- President Donald Trump’s public attacks on the Federal Reserve have been eye-catching.
- But a new story from former Fed Chairman Paul Volcker about President Ronald Reagan. is perhaps even more shocking.
- In a new memoir, Volcker recounts being privately ordered by Reagan’s chief of staff to not raise interest rates prior to the 1984 election while Reagan was in the room.
- Volcker was not planning to raise interest rates at the time, but said he was “stunned” by the direct violation of the Fed’s independence.
Trump renewed the attacks on Tuesday during an interview with the Wall Street Journal, bashing Fed Chairman Jerome Powell and attacking the Fed as the “biggest risk” for the economy.
But Trump’s public tantrums are nothing compared to a new recounting from former Fed Chairman Paul Volcker, who recalled intense pressure from President Ronald Reagan in the run up to the 1984 election.
In a new memoir, according to The New York Times, Volcker said he was called to the White House to meet with Reagan and Chief of Staff James Baker in the presidential library.
Volcker is best known for the “Volcker Shock,” a rapid increase in interest rates in 1980 that helped tame the long-running inflation problem from the 1970s while also contributing to the recession that began in 1981.
It appeared that Reagan did not want a similar tightening cycle, which would have choked off economic growth, prior to his reelection campaign. According to Volcker, Reagan did not say a word, but Baker delivered a strong message.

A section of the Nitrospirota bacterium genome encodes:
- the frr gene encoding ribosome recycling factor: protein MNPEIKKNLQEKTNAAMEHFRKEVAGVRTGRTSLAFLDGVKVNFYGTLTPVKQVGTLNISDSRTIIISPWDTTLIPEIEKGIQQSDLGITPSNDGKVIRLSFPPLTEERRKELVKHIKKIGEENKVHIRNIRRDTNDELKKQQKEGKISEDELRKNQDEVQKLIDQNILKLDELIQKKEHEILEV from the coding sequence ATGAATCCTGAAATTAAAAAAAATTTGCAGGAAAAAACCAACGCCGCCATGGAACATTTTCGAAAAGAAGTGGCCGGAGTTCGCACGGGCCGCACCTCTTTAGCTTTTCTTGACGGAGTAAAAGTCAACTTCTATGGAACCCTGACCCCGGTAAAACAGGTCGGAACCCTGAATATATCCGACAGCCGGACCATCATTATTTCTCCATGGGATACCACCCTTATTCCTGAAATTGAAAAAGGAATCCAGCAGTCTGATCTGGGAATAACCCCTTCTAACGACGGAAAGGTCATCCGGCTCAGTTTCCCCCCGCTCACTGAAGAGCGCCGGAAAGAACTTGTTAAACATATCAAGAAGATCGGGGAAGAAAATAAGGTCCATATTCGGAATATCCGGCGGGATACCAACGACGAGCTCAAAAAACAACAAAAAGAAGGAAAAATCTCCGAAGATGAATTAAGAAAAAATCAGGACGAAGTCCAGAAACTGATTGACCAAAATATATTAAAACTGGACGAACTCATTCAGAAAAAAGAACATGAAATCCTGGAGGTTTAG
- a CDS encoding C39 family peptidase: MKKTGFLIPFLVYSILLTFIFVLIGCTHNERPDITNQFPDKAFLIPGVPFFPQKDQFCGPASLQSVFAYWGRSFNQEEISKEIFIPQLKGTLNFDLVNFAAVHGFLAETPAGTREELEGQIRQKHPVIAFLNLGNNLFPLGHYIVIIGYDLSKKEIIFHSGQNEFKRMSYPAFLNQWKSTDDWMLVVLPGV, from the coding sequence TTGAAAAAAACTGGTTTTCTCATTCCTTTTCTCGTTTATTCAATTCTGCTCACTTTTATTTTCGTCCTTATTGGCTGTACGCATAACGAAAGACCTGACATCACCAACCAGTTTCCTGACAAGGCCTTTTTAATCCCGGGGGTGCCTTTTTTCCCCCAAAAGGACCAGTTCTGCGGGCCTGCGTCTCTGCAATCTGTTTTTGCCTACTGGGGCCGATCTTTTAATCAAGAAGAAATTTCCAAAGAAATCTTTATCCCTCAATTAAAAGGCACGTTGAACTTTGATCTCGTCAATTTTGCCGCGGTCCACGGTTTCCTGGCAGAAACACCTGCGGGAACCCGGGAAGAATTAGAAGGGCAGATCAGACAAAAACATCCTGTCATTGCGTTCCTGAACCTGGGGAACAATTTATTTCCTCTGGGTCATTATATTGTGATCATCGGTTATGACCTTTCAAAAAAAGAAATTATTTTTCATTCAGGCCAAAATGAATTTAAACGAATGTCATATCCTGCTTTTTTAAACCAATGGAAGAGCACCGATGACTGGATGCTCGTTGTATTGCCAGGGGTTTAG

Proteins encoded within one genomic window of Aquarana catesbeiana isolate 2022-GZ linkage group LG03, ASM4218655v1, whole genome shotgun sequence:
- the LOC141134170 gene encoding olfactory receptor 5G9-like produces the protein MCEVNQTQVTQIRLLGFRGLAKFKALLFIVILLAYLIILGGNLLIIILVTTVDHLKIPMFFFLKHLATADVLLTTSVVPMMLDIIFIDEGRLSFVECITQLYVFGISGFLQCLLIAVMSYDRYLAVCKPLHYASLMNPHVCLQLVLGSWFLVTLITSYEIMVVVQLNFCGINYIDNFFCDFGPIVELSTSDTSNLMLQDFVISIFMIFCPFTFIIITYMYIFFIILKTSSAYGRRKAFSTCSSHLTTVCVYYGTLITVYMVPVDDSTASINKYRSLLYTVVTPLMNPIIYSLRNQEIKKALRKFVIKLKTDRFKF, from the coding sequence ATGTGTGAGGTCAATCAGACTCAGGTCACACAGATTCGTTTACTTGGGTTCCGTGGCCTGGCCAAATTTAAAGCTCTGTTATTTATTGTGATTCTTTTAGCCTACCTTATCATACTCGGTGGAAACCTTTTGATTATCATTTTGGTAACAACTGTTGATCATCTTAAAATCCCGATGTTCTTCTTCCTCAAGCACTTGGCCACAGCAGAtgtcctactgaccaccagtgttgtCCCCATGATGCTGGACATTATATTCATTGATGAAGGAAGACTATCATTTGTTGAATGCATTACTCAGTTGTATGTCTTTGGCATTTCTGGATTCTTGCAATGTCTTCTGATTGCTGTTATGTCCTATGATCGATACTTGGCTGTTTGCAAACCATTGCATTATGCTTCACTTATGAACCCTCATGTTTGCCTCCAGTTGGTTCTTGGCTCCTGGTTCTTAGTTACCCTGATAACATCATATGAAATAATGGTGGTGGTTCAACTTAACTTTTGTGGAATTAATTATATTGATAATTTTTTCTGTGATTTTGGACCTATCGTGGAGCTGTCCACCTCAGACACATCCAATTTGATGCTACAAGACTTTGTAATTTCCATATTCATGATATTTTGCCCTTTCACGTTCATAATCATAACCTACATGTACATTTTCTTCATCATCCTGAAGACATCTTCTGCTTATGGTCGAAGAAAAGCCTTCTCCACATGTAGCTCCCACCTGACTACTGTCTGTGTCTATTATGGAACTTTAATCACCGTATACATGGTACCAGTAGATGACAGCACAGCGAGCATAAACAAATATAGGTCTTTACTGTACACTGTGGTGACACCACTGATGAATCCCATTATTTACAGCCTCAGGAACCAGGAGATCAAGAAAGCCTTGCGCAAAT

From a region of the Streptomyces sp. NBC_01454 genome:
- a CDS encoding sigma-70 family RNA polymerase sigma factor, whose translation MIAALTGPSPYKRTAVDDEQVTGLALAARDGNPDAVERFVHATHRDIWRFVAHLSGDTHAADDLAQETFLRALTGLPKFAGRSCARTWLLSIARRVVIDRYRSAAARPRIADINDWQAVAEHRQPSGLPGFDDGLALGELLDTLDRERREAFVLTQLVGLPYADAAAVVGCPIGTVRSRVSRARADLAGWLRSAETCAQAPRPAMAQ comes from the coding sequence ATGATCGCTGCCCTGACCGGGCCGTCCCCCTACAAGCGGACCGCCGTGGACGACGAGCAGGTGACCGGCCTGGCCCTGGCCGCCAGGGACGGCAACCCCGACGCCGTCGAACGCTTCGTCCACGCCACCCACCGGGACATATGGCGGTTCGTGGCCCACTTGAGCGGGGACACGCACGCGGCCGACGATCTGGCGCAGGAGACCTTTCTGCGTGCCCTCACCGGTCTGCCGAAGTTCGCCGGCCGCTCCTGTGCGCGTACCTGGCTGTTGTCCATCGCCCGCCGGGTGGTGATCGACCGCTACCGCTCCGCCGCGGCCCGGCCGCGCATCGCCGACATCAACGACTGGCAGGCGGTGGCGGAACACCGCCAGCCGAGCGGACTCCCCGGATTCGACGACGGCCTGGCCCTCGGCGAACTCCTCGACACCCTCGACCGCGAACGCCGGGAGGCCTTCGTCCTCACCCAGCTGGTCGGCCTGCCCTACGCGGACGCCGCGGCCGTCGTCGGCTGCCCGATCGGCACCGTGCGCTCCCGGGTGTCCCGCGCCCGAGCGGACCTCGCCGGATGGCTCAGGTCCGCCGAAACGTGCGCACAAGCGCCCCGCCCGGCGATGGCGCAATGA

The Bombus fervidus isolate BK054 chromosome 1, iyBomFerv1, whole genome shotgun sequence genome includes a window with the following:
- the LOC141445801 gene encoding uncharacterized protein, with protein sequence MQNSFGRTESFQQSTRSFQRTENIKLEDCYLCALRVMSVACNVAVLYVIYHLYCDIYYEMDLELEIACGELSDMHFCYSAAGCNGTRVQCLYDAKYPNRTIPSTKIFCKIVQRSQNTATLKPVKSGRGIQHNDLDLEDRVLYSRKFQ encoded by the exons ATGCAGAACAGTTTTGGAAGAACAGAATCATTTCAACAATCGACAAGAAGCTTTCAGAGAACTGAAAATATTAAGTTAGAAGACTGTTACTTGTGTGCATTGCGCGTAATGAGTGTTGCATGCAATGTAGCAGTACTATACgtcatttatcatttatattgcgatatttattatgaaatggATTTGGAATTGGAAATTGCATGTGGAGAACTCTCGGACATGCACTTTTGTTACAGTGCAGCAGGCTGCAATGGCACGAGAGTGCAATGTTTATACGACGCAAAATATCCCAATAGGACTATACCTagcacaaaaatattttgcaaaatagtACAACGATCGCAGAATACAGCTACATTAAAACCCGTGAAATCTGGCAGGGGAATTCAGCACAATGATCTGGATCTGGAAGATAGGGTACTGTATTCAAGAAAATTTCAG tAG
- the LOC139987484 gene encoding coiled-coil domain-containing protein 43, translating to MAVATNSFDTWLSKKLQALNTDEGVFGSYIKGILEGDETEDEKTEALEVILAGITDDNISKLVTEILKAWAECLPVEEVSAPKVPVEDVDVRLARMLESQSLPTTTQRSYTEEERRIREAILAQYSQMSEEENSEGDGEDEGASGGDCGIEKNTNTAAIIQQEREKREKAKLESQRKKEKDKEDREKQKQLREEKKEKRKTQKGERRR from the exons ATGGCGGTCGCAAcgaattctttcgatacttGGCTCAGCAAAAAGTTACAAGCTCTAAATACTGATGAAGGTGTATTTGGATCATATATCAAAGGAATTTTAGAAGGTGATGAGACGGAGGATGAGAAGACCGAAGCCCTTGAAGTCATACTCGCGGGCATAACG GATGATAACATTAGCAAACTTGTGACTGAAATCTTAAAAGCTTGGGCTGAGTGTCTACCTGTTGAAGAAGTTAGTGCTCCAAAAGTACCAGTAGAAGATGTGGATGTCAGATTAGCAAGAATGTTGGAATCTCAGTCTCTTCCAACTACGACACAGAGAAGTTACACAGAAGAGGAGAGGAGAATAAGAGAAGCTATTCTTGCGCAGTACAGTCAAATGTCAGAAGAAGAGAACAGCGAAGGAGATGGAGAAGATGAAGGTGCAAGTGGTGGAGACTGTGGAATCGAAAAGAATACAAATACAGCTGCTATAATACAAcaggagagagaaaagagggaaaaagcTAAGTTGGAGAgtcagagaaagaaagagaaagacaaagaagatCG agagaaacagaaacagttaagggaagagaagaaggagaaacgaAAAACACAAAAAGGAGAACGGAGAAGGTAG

“The president is ordering you not to raise interest rates before the election,” Baker told Volcker.
Volcker did not plan on raising rates at the time, but the then-Fed chair was “stunned” since the order was an affront to the Fed’s political independence. Volcker also said he later realized that the meeting was conducted in the library since there was likely no recording equipment in the room like in the Oval Office.
Reagan’s apparent intimidation also echoed former President Richard Nixon’s disastrous pressure on former Fed Chair Arthur Burns to keep rates low, which is seen as one of the reasons for the inflation of the 1970s.
The story also jumps out given Reagan’s public reluctance to comment on Fed actions during his tenure.
For instance, when asked about Volcker’s shifts during a press conference in 1982, Reagan replied: “‘I can’t respond to that because the Federal Reserve System is autonomous.” In the same press conference, Reagan said there was “no way I can comment” on calls for Volcker’s resignation.
Trump has complained that the Fed’s current rates hikes are “loco.” But while Trump’s public outbursts are a break with presidential norms, the attacks have been easily dismissed by current Fed Chairman Jerome Powell. The administration had publicly maintained the respect of the Fed’s independence.